So far this washer's even more of a pain than the old one, because it wants the water to turn on/off/on/off/on/off all fancy-like, which means *I* have to get up and go turn the water faucet on/off/on/off/on/off or it just sits there doing nothing, waiting. Ugh.
Ok, I can hear it coming, from my wise elders, don't even think about it!
"Back in my day we had to carry our laundry on our BACKS, uphill both ways, for 10 miles in the snow, and beat it with sticks in a river after we broke away some ice to make a spot!!" Yeah, well at least I'd get exercise. This way I just have to be nearby for 45 minutes doing something that can be interrupted at the washer's beck and call.
More washer pics in my Picasa album, "My Apartment"... and maybe you'll get lucky enough to see other appliances as well.... like the inside of my fridge, food included!
Tuesday, June 3, 2008
That's EXTRA EXTRA LARGE.
I should be embarrassed to announce that to the world, but they’re NOT THAT BIG. In the US I'd probably be "medium", but I'm in China where it seems about 85% of females are my size or smaller. But there are a LOT of Chinese girls/women with larger rear ends than I have even if they're shorter, so I don't really get it.
But more importantly, I want to share with you the design on these undies. I’ve learned to not make fun of bad translations and odd words until I look them up; it may be a British way to say it; or a word from another language. I have to keep an open mind lest I look like a fool for laughing at something that makes perfect sense to a Greek person…
...or an old caffeine-sensitive person....
"At today high prices its amazng th mone you save - switching from cofee to postum!"
I looked up "postum", thinking it might be latin, or nonsense. It's not; it's this:
It's a naturally caffeine free hot beverage from Kraft that was around for 112 years but miraculously avoided TV, magazines, radio, the kitchens of everyone I've ever known, and my ears. Did you ever hear of it? Well, it stopped being manufactured last fall, sorry to disappoint all the Postum fans; though they probably heard this news last fall while the majority of us were still ignorant and "Pre-Postum".
Hmm. You learn something new everyday. So now, about making fun of those underwear..... ah what the heck, I still can. Why would they put an ad for Postum on underwear? To remind you what to drink when you wake up after sleeping in your underwear? And what's that other gibberish? Is it another language? Random letters strewn together? And my butt's not THAT big; in fact I've lost about 10lbs here in China. I can even wear white baggy pants without feeling self-conscious. I have a pair; they're "capri-length" and have white embroidered snowflake-flowers on them.
Yes, I bought those underwear.
How could I not?
Look at them.
I'll wear it with my shirt that says "panda is a lot of booms of person from 1972... friend - rough".
(ooh, and with the snowflake-flower pants! Just wait til I come back; I'm going to be SO fashionable!)
Monday, June 2, 2008
AP: Brazil says uncontacted Amazon tribe threatened
There are a few pictures too. I brought up the topic in an English Corner (a "class" with no particular topic, just free talk or play games or whatever) and decided to put the students into groups of 3 (5 groups) and have them discuss what their team would do if they were in charge of deciding if the tribe should be contacted or not; how much; in what ways; etc...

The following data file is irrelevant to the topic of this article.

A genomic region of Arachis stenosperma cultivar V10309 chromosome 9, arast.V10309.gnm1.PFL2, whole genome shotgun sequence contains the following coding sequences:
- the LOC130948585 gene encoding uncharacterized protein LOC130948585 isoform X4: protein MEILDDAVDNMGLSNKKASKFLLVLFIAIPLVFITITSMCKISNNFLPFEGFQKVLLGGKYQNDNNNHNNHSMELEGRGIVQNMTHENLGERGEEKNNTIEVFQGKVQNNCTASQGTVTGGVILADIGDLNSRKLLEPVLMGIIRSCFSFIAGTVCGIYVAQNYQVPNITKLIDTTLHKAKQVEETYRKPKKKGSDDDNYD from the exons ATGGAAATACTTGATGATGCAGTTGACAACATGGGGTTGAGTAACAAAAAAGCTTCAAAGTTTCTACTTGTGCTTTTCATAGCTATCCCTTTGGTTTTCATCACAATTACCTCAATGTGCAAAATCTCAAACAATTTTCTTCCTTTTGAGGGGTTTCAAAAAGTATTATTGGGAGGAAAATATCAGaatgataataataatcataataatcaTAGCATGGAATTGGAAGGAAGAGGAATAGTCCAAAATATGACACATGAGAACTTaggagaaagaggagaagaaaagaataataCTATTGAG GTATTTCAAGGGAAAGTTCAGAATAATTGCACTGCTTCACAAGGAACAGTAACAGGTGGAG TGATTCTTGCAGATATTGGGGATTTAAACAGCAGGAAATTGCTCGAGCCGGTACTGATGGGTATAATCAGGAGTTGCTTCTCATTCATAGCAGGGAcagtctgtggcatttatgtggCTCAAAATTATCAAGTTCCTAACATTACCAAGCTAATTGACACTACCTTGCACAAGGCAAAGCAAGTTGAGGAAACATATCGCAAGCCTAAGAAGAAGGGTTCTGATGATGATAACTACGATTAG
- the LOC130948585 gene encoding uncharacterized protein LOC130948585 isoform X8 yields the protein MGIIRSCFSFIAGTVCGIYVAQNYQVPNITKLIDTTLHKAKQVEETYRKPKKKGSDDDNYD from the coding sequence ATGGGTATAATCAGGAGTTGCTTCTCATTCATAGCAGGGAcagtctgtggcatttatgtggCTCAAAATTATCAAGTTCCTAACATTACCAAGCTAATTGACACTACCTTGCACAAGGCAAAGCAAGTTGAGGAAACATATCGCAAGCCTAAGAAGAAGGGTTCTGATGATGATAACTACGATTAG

Here are some answers. The students are all adults. Some answers are serious; some got a little funny.
- impose VERY STRICT laws that no one can go near them or affect them in any way, and be sure to harshly punish anyone who does
- choose an area around them to "rope off" as a protected area and protect them... like pandas (laughter ensued)
- Yes, and we can build a high-up train car around their huts so we can all go sightseeing and watch them in their daily lives (more laughter)
- divide them into two groups. One group: leave them be. The other group: we study and do research on them. (a few gasps of horror, "that's like they're not humans!")
- only contact them enough to ask what they want; they should have free choice
- don't publish pictures like they did; don't put them on TV; the gov't should protect them by NOT telling everyone they're there, maybe even lying about their location when asked. This way no individual curious people/groups will bother them
- watch them from afar by camera to study them
- no, no, they should have the right to privacy!
- the scientists should stay in their labs!
--- it seemed ALL were in favor of protecting them so that they could continue their way of life OR choose for themselves. Many said that "culture" is disappearing in so many ways nowadays, we should try to protect people's cultures whenever we have the chance, keeping variety in the world.
Saturday, May 31, 2008
So, my dream....
In the dream, I looked out the window (someone else was in my apt with me) and saw the trees blowing really hard (they really were in real life). I commented on it, and they started not only blowing so hard but moving past, faster & faster. I then realized that the building had started spinning... and going up. Everything was in black & white, and I felt the whole building being lifted into the air as it was spinning really fast. I thought, "Oh I get it! This is like the Wizard of Oz! Soon I'll land in a colorful world with a yellow brick road and go see the wizard.... Nah, I'm not really in the mood for that." And the dream changed to something else. Cool. I'm not really a "Wizard of Oz" person. That would have been an annoying dream.